The USPS has moved to dismiss pursuant to Fed. R. Civ. P. 12(b)(6), or, in the alternative, for summary judgment under Fed. R. Civ. P. 56. The USPS has not adverted to any documents outside the pleadings in support of its motion, which is the normal predicate when a court converts a motion to dismiss to one for summary judgment. See Fed. R. Civ. P. 12(d). But inasmuch as the USPS raised the issue of equitable tolling in its memorandum of law, see Def. Mem. at 4-6, it was appropriate for it to move in the alternative for summary judgment in light of the fact that any claim by plaintiff to equitable tolling would have required plaintiff to submit materials outside the pleadings. See generally Boos v. Runyon, 201 F.3d 178, 181 (2d Cir. 2000) ("The burden of demonstrating the appropriateness of equitable tolling . . . lies with the plaintiff."). The Government provided Webster with a notice pursuant to Local Civil Rule 12.1 that informed him that the motion might be treated as one for summary judgment and that the complaint might be dismissed if he failed to file "sworn affidavits or other papers as required by [Fed. R. Civ. P.] 56(e)." See Pro Se Notice at 1. Given these circumstances, the Court will treat the USPS's motion as one for summary judgment because the USPS explicitly raised the issue of equitable tolling in its moving papers, Webster was informed of his obligation to submit evidence in response to the USPS's motion, and Webster in fact submitted an affirmation in response that addressed the equitable tolling issue. See Groden v. Random House, Inc., 61 F.3d 1045, 1052-53 (2d Cir. 1995) (appropriate to treat motion to dismiss as one for summary judgment as long as plaintiff had "reasonable opportunity to meet facts outside the pleadings") (internal quotation marks and citation omitted).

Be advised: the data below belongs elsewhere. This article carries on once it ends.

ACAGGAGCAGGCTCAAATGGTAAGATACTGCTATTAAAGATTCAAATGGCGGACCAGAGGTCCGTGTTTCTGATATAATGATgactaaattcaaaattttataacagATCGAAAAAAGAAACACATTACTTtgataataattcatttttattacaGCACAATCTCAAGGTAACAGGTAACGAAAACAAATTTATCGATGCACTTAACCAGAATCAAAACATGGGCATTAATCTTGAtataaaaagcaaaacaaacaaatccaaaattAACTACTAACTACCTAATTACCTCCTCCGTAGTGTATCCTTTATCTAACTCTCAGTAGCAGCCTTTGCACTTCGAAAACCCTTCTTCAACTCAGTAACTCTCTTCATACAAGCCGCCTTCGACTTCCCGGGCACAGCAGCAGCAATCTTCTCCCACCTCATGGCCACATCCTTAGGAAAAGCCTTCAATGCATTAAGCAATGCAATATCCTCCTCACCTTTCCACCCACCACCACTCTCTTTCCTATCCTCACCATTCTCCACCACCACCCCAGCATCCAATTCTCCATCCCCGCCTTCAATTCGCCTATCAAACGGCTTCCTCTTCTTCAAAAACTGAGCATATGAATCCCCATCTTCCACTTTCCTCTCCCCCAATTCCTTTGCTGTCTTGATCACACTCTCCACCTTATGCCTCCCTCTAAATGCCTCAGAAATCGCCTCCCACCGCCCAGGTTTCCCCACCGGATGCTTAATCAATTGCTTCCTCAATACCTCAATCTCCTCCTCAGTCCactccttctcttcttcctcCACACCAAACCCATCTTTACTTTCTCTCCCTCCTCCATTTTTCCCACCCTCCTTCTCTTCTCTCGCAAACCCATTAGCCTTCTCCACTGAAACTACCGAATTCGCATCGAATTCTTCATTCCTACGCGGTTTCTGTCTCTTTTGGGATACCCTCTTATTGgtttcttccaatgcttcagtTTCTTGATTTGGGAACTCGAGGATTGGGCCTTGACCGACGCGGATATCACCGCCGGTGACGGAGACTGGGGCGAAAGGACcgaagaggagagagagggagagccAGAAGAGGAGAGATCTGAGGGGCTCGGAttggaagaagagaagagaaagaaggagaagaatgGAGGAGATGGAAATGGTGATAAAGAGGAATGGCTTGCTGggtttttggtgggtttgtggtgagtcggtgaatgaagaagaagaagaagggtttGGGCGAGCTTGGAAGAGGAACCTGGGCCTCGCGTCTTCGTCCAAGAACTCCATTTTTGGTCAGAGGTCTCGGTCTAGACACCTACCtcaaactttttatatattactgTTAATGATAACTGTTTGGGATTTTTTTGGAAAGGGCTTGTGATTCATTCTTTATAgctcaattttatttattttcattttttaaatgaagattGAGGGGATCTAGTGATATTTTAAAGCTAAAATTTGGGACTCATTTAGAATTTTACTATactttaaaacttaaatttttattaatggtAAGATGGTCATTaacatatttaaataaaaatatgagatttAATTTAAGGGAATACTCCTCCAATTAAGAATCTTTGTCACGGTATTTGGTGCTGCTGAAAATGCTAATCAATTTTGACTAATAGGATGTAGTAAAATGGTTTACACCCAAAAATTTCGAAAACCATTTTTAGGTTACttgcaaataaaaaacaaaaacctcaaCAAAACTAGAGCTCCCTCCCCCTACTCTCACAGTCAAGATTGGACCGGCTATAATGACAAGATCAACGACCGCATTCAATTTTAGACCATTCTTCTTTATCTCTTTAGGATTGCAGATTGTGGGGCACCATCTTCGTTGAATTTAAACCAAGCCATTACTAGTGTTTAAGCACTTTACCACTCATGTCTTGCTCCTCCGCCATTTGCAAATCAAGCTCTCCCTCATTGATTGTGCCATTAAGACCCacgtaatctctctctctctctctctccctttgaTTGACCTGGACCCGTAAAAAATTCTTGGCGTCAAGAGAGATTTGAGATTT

Rule 56(c) of the Federal Rules of Civil Procedure states that summary judgment is appropriate when "the pleadings, the discovery and disclosure materials on file, and any affidavits show that there is no genuine issue as to any material fact and that the movant is entitled to judgment as a matter of law." Fed. R. Civ. P. 56(c)(2). A genuine issue of material fact "may reasonably be resolved in favor of either party" and thus should be left to the finder of fact. Anderson v. Liberty Lobby, Inc., 477 U.S. 242, 250 (1986).

In determining whether a genuine issue of material fact exists, courts must resolve all ambiguities and draw all factual inferences in favor of the non-moving party. Id. at 255 (citing Adickes v. S. H. Kress & Co., 398 U.S. 144, 158-59 (1970)). Nevertheless, once the moving party has shown that there is no genuine issue as to any material fact and that it is entitled to a judgment as a matter of law, "the nonmoving party must come forward with 'specific facts showing there is a genuine issue for trial,'" Matsushita Elec. Indus. Co. v. Zenith Radio Corp., 475 U.S. 574, 587 (1986) (quoting Fed. R. Civ. P. 56(e)) (emphasis in original) (additional citation omitted), and "'may not rely on conclusory allegations or unsubstantiated speculation,'" Jeffreys v. City of N.Y., 426 F.3d 549, 554 (2d Cir. 2005) (quoting Fujitsu Ltd. v. Fed. Express Corp., 247 F.3d 423, 428 (2d Cir.), cert. denied, 534 U.S. 891 (2001)). In sum, the non-movant must offer "concrete evidence from which a reasonable juror could return a verdict in his favor . . . ." Anderson, 477 U.S. at 256.